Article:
A recent study found that a longer duration of preoperative radiculopathy symptoms in patients with degenerative cervical pathology is associated with worse health-related quality of life (HRQOL) outcome measures after 1–3 level anterior cervical discectomy and fusion (ACDF) surgery. The results were presented by co-author Dhruv Goyal (Rothman Orthopaedic Institute, Philadelphia, USA) at the 19th Annual Conference of the International Society for the Advancement of Spinal Surgery (ISASS; 3–5 April 2019, Anaheim, USA).
Lead author Danial Tarazona (Rothman Orthopaedic Institute) and colleagues conclude that it is “important not to delay surgery in patients with degenerative cervical radiculopathy to optimise patient outcomes after ACDF”. They note that while a longer duration of cervical myelopathy symptoms has been associated with worse outcomes however, there is limited data on the duration of radicular symptoms and outcomes. The purpose of this study was therefore to determine the influence that duration of radicular symptoms has on HRQOL outcome measures.
The investigators describe the study as a retrospective analysis of prospectively collected HRQOL outcomes data involving adults with cervical radiculopathy treated with 1–3 level ACDF surgery. Patients with less than one year of clinical follow-up were excluded from the study. Once enrolled the cohort was divided into three groups: 86 were included in the group of patients with less than six months of preoperative radicular symptoms; 61 in the group with six months to two years of preoperative radicular symptoms; and 69 in the group with over two years of symptoms.
Tarazona and colleagues measured various outcomes, specifically the SF-12 physical and mental composite scores, neck disability index, visual analogue scale neck and arm pain scores, and reoperation rates. They describe how statistics were collected using one-way ANOVA (Turkey post-hoc testing), the Chi-Square test, and multivariate analyses.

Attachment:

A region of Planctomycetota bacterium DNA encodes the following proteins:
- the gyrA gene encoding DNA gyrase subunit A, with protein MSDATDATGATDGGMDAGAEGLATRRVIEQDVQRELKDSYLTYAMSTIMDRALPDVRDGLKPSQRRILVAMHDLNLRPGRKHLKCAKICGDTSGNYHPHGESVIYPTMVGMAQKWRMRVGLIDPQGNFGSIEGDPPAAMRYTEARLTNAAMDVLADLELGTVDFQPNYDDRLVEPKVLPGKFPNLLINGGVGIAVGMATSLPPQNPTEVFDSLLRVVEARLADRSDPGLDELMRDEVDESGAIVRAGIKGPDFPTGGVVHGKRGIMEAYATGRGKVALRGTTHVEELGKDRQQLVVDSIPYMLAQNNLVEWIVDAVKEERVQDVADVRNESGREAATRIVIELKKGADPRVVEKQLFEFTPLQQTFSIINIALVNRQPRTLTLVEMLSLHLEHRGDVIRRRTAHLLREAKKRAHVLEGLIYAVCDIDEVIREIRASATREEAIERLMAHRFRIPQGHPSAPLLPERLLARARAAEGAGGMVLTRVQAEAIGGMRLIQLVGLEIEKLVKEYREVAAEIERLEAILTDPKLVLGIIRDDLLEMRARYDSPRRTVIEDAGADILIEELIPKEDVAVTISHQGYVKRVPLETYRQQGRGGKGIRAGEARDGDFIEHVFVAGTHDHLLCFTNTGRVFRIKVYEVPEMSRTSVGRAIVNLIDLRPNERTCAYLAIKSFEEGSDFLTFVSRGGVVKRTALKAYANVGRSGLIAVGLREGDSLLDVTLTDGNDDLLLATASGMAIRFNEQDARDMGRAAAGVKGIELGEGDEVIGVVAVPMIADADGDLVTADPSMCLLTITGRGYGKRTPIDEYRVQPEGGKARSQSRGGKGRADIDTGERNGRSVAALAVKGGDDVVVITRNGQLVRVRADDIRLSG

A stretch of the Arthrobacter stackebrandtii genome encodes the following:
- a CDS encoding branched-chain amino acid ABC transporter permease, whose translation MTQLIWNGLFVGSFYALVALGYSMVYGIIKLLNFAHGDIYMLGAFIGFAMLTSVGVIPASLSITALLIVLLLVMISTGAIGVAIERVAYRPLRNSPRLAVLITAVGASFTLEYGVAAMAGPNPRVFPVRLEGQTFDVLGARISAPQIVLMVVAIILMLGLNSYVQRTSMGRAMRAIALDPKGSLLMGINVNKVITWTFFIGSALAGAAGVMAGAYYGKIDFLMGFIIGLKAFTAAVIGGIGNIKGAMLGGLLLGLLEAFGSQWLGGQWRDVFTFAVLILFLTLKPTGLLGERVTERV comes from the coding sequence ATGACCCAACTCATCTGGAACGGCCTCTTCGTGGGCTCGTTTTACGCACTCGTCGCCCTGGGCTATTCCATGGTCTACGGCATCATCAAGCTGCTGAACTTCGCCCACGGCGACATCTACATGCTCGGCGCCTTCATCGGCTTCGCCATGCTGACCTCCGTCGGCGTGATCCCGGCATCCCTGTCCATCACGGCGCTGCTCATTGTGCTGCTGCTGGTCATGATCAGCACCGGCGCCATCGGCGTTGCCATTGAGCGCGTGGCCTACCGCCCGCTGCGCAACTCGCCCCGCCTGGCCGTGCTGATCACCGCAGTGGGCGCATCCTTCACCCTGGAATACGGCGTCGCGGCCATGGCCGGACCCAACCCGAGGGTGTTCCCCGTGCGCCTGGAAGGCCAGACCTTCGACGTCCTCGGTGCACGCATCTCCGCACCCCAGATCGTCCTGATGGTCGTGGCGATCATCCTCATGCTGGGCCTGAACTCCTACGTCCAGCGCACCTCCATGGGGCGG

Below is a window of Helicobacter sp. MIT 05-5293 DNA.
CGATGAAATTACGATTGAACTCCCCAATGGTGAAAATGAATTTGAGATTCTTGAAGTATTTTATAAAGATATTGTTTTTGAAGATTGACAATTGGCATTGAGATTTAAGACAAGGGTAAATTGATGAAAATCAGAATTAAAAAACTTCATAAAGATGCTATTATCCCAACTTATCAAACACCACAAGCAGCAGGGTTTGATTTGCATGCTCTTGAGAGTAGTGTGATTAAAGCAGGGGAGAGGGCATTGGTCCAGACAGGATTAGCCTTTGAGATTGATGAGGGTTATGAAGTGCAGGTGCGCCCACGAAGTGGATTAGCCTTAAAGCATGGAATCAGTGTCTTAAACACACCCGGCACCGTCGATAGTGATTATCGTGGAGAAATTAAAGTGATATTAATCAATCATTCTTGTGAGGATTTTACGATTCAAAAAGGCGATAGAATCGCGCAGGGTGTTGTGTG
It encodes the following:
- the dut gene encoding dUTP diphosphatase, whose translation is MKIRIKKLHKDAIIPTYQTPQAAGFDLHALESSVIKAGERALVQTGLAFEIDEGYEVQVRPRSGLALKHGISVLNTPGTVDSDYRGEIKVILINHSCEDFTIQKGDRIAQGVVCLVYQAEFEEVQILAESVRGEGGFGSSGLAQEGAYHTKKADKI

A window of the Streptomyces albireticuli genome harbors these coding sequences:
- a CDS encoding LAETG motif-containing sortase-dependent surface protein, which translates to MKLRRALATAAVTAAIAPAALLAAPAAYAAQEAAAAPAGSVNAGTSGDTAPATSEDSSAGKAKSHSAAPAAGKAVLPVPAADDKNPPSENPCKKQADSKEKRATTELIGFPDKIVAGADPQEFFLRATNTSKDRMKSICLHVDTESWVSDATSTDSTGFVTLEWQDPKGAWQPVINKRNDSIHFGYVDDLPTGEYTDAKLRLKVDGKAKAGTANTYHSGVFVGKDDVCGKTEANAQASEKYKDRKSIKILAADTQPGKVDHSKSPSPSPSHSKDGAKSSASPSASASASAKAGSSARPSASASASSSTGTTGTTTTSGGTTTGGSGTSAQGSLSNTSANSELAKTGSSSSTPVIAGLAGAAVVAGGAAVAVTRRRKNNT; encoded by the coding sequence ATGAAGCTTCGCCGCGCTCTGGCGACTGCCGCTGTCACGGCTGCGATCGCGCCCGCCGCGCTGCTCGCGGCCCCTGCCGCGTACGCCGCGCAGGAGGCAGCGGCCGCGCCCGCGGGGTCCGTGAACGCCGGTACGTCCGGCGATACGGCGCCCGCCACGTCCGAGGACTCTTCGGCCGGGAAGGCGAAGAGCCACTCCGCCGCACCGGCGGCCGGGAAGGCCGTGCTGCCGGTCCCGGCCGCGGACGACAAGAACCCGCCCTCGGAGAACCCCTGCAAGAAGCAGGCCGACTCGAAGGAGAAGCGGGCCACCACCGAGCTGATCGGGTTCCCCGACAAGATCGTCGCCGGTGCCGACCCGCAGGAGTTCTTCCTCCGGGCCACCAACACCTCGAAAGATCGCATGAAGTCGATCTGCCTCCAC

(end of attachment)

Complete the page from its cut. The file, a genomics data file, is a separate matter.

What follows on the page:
The investigators found that in a cohort of 216 patients, there were no significant baseline differences in HRQOL outcome scores between the three different groups. Postoperatively, patients with a longer duration of radiculopathy symptoms had significantly worse outcomes in all of the HRQOL domains, with the only exception being the SF-12 mental component score. The authors’ multivariate analysis indicated that a longer duration of preoperative symptoms predicted worse outcome scores in all HRQOL categories tested.
Tarazona and colleagues detailed that the mean age of the patients was 51.9 years (range: 23–84), mean BMI was 29.4 (range: 18.8–54.9), and mean clinical follow-up was 16 months (range: 12–46.1).
“Patients should be counselled that delaying surgery may result in less than optimal results,” Tarazona tells Spinal News International. “Specifically, cervical radiculopathy for more than six months results in less improvement in disability and pain. Furthermore, symptoms for more than two years was an independent predictor of worse HRQOL.”
Commenting on the strengths of the study, Tarazona notes the extensive evaluation of several HRQOL outcome measures, which “allowed for a closer evaluation of the impact of duration of symptoms on pain, disability, mental health, and physical health. This allows for providers to give a more accurate representation of the outlook of their outcome.” In addition, he notes that the sample size was larger than prior studies and added to the “robustness” of their investigation.
“There were a few notable limitations,” remarks Tarazona, specifically the retrospective nature of the study, which meant it was subject to “all of the inherent biases” of this design, and the fact that the exact DOS was not available. “While it was the authors’ intention to determine the exact DOS for every patient,” he comments, “this was not feasible in the patients with subacute and chronic symptoms, as they were often unclear on the exact start of the symptoms.”